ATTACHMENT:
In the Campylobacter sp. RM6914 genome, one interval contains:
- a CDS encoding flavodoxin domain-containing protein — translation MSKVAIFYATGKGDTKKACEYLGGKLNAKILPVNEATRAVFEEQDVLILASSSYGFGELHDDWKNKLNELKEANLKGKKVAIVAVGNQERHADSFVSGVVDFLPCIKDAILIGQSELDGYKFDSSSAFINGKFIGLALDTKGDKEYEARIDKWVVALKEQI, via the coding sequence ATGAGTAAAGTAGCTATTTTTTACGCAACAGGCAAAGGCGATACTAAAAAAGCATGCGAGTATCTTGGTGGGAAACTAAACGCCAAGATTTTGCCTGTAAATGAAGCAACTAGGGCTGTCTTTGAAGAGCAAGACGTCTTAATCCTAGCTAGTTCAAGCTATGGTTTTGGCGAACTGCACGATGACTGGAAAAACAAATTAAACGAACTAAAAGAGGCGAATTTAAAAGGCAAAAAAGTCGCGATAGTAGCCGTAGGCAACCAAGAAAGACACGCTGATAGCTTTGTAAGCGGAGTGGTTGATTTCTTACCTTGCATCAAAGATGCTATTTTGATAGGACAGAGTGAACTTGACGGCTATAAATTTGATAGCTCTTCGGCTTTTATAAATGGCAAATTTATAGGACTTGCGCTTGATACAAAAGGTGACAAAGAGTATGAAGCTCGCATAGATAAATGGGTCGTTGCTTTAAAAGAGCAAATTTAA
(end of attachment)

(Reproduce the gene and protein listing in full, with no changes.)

In the Campylobacter sp. RM6914 genome, one interval contains:
- a CDS encoding flavodoxin domain-containing protein — translation MSKVAIFYATGKGDTKKACEYLGGKLNAKILPVNEATRAVFEEQDVLILASSSYGFGELHDDWKNKLNELKEANLKGKKVAIVAVGNQERHADSFVSGVVDFLPCIKDAILIGQSELDGYKFDSSSAFINGKFIGLALDTKGDKEYEARIDKWVVALKEQI, via the coding sequence ATGAGTAAAGTAGCTATTTTTTACGCAACAGGCAAAGGCGATACTAAAAAAGCATGCGAGTATCTTGGTGGGAAACTAAACGCCAAGATTTTGCCTGTAAATGAAGCAACTAGGGCTGTCTTTGAAGAGCAAGACGTCTTAATCCTAGCTAGTTCAAGCTATGGTTTTGGCGAACTGCACGATGACTGGAAAAACAAATTAAACGAACTAAAAGAGGCGAATTTAAAAGGCAAAAAAGTCGCGATAGTAGCCGTAGGCAACCAAGAAAGACACGCTGATAGCTTTGTAAGCGGAGTGGTTGATTTCTTACCTTGCATCAAAGATGCTATTTTGATAGGACAGAGTGAACTTGACGGCTATAAATTTGATAGCTCTTCGGCTTTTATAAATGGCAAATTTATAGGACTTGCGCTTGATACAAAAGGTGACAAAGAGTATGAAGCTCGCATAGATAAATGGGTCGTTGCTTTAAAAGAGCAAATTTAA